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I went on a date recently with a beautiful dark-skinned woman who spoke with a striking English accent. She moved to this country 10 years ago from India and is now a US citizen. During our lunch, the conversation turned to one of the taboo topics we are instructed never to talk about on dates or social gatherings. Unfortunately for me, that topic was not sex, but rather politics . . . well, kinda. In truth, it was really about the breakdown of civility in America.

 

During our conversation, she shared with me an experience she had recently in one of my favorite towns in Pennsylvania. It occurred shortly after the election in November. While she was standing at a street corner waiting for the light to change, she noticed a group of young men approaching from her right. They were quite boisterous and were celebrating President Trump’s recent victory. As they got closer, they surrounded her and starting shouting at her. “You don’t belong here!” “Get out of our country!” “Go back to where you came from!”

 

She continued to look forward, not engaging them, waiting for the light to change. She shared with me that that was the longest light of her life.

 

As you can imagine, I was deeply saddened to hear what happened to her. And even though I was surprised, perhaps I shouldn’t have been. Prejudice and such ugliness exists, and has always existed, in our country.

 

But this is not what made my heart absolutely ache with pain.

 

As she stood at that light and endured their onslaught of abuse for that never-ending minute, praying for the light to change, no one came to her aide. Not a single soul. Of all the people at that busy intersection, no man, woman or child took it upon themselves to say something, or stand by her side, or take her arm and walk with her, or diffuse the energy of the situation. No one.

 

All of the people at that intersection . . . all of us . . . let it happen.

 

Of course, none of us really knows how we will respond until we are in the situation ourselves, but I pray that when I am, I will act upon what I know and feel in my heart and take a stand for my fellow human.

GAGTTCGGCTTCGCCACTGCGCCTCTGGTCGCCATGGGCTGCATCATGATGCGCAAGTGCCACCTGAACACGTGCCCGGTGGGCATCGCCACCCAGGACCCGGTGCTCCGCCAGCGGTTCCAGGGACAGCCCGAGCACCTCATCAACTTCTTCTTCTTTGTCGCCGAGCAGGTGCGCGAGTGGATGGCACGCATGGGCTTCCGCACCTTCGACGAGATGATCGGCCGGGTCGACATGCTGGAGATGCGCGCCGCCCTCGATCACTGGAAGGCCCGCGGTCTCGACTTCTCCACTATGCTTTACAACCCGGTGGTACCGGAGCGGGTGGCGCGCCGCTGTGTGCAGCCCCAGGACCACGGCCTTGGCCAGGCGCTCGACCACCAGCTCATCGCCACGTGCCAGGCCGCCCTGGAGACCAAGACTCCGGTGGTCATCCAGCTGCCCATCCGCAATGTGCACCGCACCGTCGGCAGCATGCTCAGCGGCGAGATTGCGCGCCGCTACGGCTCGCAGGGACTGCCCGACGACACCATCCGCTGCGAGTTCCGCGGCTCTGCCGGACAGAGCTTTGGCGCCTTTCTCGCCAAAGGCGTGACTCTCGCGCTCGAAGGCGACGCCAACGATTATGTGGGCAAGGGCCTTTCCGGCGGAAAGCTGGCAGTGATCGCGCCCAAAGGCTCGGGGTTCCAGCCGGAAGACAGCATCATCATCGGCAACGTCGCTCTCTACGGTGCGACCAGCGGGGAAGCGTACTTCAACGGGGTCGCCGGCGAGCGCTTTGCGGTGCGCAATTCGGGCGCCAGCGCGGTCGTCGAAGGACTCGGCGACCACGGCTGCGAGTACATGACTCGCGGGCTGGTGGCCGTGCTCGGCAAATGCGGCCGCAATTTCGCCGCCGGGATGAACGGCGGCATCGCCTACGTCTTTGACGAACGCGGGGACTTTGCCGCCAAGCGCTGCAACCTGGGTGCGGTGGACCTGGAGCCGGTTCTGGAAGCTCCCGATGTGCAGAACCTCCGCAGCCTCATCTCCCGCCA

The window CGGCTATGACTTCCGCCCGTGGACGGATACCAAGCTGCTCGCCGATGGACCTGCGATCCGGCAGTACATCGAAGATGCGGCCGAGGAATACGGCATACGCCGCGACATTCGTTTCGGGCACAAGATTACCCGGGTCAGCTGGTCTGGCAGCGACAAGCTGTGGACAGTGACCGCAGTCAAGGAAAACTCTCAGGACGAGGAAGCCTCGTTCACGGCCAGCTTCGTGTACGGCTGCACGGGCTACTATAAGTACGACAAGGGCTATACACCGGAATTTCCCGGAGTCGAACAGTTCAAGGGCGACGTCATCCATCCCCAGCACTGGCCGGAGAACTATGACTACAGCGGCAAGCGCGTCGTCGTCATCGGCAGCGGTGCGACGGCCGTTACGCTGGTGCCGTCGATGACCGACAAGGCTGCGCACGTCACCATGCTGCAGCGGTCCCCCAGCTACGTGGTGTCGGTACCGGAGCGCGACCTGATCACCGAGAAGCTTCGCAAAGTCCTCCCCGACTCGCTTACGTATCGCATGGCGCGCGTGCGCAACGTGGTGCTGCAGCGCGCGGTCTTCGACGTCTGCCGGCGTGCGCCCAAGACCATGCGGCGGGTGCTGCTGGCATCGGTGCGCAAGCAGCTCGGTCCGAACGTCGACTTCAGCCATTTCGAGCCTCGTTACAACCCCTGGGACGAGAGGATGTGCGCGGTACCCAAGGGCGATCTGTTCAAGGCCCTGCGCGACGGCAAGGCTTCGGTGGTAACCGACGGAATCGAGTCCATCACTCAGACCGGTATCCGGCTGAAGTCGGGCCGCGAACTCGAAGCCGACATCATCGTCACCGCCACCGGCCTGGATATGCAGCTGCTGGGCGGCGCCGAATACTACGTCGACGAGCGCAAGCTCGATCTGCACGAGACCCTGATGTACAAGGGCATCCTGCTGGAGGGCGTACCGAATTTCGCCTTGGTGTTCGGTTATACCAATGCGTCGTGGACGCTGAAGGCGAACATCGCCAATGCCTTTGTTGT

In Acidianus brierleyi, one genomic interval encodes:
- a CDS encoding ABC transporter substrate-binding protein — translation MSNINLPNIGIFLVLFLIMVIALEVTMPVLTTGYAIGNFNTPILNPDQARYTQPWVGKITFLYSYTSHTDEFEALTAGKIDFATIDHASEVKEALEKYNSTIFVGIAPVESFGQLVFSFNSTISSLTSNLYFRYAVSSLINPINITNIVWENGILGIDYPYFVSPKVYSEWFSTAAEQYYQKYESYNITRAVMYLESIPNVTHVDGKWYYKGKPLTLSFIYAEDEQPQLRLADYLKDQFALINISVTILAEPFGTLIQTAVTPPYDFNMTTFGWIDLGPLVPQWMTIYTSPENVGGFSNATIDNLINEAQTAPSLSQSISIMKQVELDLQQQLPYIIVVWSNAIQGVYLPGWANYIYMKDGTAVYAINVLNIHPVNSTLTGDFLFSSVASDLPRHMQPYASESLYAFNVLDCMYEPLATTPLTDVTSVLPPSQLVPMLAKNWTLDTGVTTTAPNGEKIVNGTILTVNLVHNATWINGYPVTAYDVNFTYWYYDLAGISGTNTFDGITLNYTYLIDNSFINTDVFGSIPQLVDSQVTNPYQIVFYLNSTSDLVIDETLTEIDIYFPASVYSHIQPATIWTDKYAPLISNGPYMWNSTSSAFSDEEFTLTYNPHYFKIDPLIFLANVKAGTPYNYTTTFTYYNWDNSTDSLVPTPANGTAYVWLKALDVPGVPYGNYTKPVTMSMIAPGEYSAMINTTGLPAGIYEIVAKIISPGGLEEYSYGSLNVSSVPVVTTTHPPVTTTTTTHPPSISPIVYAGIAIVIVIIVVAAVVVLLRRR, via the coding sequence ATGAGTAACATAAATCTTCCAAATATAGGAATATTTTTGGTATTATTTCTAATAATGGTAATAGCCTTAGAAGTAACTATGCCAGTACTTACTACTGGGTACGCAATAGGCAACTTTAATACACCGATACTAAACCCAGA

We must never forget that those who suffer such ugliness and incivility are human, just like you and me. They are a friend, a mother, a brother, a child. They love like you and me. They cry like you and me. They feel joy like you and me. They fear like you and me. They suffer sadness like you and me. They bleed like you and me.

 

Never forget to act first and foremost from your heart, for that is where your highest truth and greatest courage resides. It is impossible for me to imagine that a heart would ever whisper to turn away in indifference.

 

“Our lives begin to end the day we become silent about things that matter”

– Martin Luther King, Jr.

 

Do not shrink in the face of your fear. Do not forget your humanness when confronted by incivility . . . and do not forget theirs. There are only two doors to choose from here – love and fear. Well, actually three. The third is indifference. But to choose that third door is to be a complicit conspirator of whatever is unfolding before you.

 

My Valentine wish for America is that we find our way through this cloud of incivility and arrive at a place where we can listen and respect those who do not agree with our current thinking. That we arrive at a place where we seek to understand, even if we choose not to adopt an opposing point of view. That we arrive at a place where we have the wisdom to understand that if we are “right” today, there is a good chance we will be “wrong” tomorrow.

 

We are, after all, human.

 

READ HOW THIS APPLIES TO YOUR BUSINESS here.

 

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After our recent election, I was drawn to one of my favorite places to hike – Jockey Hollow. Jockey Hollow was the encampment site for our Revolutionary Army for two brutal winters, and the hills and forests of this place are alive with the spirit that gave birth to our country.